In considering similar phraseology of the Act of March 28, 1905, P. L. 62, the Superior Court, in Wilson v. Edwards, 32 Pa. Superior Ct. 295, concluded that the stock of goods, wares or merchandise, the sale of which in bulk out of the ordinary course of business was regulated, was commodities traded in by merchants and at the time of sale bearing the character of a stock of merchandise. This construction was incidentally approved by the Supreme Court in the case of Northrop v. Finn Construction Co., 260 Pa. 15, where, in the opinion of Mr. Justice Walling, it is said: “The Act of March 28, 1905, P. L. 62, making voidable certain sales of merchandise and fixtures in bulk, is not applicable to this case; as the property of Finn transferred to the corporation consisted of horses, carts, hoisting machinery, etc., such as constituted a builder’s equipment, was neither merchandise nor fixtures within the meaning of the act.” This construction has been followed by the nisi prius courts. In Northumberland County, in Hull v. Roughton, 27 Dist. R. 694, Judge Mosser considered the subject. That case was upon a bill for specific performance by the vendor of a garage, with the cars, goods and chattels therein, which the evidence showed were originally bought by the vendor for the purpose of being sold to his various customers. The vendee refused to pay the price because of the vendor’s failure to furnish the list of creditors and comply with the other requirements of the Act of 1905, as he had agreed to do. The decision was based upon the admitted fact that the property sold in bulk was a stock of merchandise and not the product of a manufacturing plant. The bill was dismissed because under the peculiar circumstances of that case the court held the plaintiff not to be entitled to equitable relief. In Lackawanna County, in the case of Cressman’s Sons v. Haas, 26 Dist. R. 812, Judge Newcomb ruled that the sale in bulk of the lease, trade, good-will, furniture, fixtures and supplies on hand of a restaurant was not within the scope of the statute because the business was not merchandising in any legitimate sense of the term, the act being distinctly aimed at the stock and equipment of a merchant, and to extend its meaning by the mere force of construction so as to include other property would be unwarranted. Judge Newcomb cites the previous decision in Butler County of Kemp v. Corbin, 22 Dist. R. 215, in which President Judge Galbraith ruled that the Bulk Sales Act applies only to goods bought by a merchant for the purpose of selling in the conduct of his business as a merchant, and not to the furniture of various kinds ordinarily used in the conduct of a hotel. In Fayette County, in Miller v. Lincoln, 25 Dist. R. 549, President Judge Van Swearingen ruled that the personal property used by a liveryman does not constitute a stock of merchandise and fixtures within the meaning of the Bulk Sales Act. In that case, the vendor did not have the articles on hand for sale; he had them for usé. In the case of Mervine v. *80Indian Queen Hotel Corp., 11 D. & C. 353, arising under the Bulk Sales Act of May 23, 1919, P. L. 262, Searle, P. J., of the 23rd judicial district, presiding in Monroe County, reviewed with careful consideration the Pennsylvania cases on the subject and came to the conclusion that the act does not apply to the bulk sale of the fixtures and furniture of a hotel. We are convinced of the soundness of his reasoning and conclusion.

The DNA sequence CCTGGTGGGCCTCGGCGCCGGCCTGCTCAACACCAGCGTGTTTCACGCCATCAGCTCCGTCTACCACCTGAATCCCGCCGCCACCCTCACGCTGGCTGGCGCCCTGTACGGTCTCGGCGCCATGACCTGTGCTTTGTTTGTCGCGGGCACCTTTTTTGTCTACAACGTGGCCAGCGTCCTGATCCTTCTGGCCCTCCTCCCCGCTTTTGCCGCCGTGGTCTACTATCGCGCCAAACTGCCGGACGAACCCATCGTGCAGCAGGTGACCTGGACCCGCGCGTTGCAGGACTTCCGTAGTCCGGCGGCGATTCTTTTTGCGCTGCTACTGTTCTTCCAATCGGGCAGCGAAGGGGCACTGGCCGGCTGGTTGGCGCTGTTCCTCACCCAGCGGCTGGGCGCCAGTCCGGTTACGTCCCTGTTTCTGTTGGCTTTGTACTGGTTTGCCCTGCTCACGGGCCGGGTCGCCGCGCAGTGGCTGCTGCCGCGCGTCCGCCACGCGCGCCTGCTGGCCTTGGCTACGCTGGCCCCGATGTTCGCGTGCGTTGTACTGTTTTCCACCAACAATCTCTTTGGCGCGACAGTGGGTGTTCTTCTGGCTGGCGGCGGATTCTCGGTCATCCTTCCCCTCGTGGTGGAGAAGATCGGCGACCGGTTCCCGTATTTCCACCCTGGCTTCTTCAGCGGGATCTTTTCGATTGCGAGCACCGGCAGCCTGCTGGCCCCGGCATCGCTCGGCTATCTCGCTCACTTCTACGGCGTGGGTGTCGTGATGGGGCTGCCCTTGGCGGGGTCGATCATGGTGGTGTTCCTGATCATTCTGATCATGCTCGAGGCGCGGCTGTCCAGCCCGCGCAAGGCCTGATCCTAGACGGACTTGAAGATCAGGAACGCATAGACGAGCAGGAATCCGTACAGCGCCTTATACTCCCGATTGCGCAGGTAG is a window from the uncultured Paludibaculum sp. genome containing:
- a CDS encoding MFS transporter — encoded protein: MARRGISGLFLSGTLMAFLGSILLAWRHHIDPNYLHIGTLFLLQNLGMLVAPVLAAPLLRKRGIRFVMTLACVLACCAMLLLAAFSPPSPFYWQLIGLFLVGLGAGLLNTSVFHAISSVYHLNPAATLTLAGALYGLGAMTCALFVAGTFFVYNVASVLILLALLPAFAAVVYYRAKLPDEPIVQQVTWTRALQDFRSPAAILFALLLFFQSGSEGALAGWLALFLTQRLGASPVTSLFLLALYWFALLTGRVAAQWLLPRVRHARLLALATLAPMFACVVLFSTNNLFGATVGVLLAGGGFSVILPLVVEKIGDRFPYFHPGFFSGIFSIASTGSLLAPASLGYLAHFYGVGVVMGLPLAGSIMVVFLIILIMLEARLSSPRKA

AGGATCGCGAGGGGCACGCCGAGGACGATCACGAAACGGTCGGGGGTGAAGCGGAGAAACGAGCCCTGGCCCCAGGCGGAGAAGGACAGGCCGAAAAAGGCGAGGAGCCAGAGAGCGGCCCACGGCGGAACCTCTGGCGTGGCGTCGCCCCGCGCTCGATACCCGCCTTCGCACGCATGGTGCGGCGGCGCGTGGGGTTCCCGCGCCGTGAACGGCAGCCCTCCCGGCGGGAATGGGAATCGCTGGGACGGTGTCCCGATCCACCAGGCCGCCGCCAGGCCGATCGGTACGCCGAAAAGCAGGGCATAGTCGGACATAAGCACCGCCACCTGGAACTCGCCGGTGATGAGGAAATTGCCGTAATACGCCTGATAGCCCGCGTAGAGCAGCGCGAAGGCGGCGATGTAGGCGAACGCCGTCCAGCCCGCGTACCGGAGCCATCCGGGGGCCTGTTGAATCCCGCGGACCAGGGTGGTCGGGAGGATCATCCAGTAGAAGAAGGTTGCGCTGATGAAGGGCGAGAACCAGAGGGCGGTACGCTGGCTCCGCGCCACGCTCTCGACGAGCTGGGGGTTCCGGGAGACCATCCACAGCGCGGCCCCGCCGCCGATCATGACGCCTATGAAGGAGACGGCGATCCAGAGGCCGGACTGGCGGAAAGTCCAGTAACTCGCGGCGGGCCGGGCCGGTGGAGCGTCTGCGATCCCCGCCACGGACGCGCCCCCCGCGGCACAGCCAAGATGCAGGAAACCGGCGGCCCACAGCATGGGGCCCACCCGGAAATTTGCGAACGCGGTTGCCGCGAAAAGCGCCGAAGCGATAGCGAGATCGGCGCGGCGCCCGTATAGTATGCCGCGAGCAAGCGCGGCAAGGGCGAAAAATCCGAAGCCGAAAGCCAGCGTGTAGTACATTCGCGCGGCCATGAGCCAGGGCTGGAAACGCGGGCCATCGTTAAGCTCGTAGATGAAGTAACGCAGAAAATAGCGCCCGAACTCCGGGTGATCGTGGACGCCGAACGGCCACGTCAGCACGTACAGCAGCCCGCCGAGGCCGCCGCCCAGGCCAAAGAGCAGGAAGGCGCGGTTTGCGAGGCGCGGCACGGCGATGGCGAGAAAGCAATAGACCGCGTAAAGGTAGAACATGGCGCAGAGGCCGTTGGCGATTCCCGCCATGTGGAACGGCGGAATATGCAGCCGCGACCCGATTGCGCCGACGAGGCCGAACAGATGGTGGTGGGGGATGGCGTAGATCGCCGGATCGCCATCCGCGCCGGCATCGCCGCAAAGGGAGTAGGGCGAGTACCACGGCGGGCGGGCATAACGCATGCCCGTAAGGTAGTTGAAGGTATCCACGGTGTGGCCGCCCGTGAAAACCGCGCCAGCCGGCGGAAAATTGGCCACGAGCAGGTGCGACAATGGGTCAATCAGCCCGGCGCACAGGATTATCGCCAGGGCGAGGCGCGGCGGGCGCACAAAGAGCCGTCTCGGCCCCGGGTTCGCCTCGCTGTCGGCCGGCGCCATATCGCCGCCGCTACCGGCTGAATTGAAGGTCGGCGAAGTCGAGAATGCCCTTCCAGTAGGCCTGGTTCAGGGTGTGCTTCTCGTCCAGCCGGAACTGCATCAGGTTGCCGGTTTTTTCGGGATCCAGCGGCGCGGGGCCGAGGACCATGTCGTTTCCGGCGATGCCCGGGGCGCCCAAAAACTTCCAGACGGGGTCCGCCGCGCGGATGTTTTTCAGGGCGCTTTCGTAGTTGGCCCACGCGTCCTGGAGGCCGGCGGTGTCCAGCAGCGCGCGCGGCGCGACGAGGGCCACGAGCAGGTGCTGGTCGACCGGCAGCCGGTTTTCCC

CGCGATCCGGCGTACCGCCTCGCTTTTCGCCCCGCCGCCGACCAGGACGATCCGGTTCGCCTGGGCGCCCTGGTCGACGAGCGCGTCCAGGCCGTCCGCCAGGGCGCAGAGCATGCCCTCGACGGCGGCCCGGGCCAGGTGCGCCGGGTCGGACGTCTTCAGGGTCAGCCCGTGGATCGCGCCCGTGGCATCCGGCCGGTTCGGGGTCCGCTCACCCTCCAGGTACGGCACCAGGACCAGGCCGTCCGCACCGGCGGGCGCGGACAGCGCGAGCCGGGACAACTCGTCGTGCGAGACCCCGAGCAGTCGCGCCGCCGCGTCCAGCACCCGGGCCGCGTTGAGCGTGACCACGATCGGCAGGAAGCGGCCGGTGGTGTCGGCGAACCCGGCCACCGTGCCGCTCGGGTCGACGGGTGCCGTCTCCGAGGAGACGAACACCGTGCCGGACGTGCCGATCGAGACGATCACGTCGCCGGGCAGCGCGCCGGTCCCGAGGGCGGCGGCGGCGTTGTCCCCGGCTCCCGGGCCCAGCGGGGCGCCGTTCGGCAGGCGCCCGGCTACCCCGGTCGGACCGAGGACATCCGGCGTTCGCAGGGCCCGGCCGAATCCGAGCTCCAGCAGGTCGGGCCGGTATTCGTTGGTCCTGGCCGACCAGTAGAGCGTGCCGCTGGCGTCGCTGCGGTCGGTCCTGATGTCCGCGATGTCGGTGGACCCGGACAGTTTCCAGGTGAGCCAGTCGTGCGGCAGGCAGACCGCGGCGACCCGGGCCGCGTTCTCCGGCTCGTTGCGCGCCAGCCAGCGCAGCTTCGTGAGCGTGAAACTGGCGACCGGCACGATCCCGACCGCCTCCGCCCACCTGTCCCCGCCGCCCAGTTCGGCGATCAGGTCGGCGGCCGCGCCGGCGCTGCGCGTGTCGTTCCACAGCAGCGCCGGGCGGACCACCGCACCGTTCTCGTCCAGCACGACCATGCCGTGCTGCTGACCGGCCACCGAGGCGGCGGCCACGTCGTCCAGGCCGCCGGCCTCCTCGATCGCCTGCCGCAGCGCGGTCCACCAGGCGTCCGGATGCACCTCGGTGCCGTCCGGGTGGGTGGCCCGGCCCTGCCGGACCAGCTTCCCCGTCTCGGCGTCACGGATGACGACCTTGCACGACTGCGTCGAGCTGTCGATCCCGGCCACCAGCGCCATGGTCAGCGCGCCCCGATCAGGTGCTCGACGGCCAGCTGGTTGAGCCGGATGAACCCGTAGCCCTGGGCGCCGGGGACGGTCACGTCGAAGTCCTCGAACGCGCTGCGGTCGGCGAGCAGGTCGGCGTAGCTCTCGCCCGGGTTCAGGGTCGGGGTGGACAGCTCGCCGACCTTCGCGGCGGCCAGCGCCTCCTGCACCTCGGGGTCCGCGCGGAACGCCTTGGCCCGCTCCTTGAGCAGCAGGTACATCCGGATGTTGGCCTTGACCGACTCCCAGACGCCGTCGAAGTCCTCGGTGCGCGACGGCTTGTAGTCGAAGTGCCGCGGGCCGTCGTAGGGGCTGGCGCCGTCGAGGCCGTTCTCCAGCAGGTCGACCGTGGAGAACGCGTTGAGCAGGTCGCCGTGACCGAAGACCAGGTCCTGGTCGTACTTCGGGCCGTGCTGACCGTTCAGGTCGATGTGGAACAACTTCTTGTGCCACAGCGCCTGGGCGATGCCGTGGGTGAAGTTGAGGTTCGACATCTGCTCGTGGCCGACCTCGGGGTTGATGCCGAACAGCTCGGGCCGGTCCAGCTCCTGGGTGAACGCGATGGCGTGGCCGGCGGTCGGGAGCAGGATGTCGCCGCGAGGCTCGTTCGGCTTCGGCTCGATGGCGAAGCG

In our case, the vendor did have articles for sale. But defendants insist that in order to bring a transaction within the Bulk Sales Act the property involved must be such as has been bought for the purpose of selling again in the ordinary course of the business of merchandising, and that it does not apply to a manufacturer who, although he does sell his product, has not bought it elsewhere for resale in substantially the condition when purchased by him.

In other jurisdictions similar acts have been construed as applicable only to such stock of merchandise and fixtures or equipment pertaining thereto as a merchant, not a manufacturer, has for sale in his business of merchandising.

The decisions in Pennsylvania are in harmony with the reasoning of those in other states and lead to the conclusion that the sale attacked by this bill is not such a transaction as comes within the requirements of the Bulk Sales Act of May 23, 1919, P. L. 262. Section 5 of that act defines the kind of sale contemplated to be of merchandise and fixtures otherwise than in the ordinary course of trade and in the regular and usual prosecution of the seller’s business.

Our opinion being that the sale attacked is not within the contemplation of the act, the legal question raised by the pleadings and the stipulation is decided for defendants on the ground that said Act of 1919 does not apply to the transaction set forth in the bill as amplified and amended by the stipulation.

And now, to wit, June 27, 1929, in accordance with the foregoing opinion, the bill is dismissed and an exception noted for plaintiff.

From Richard E. Cochran, York, Pa.

Gitt v. Hoke
13 Pa. D. & C. 78

Case Details

Gitt v. Hoke
Decision Date
Jun 17, 1929

13 Pa. D. & C. 78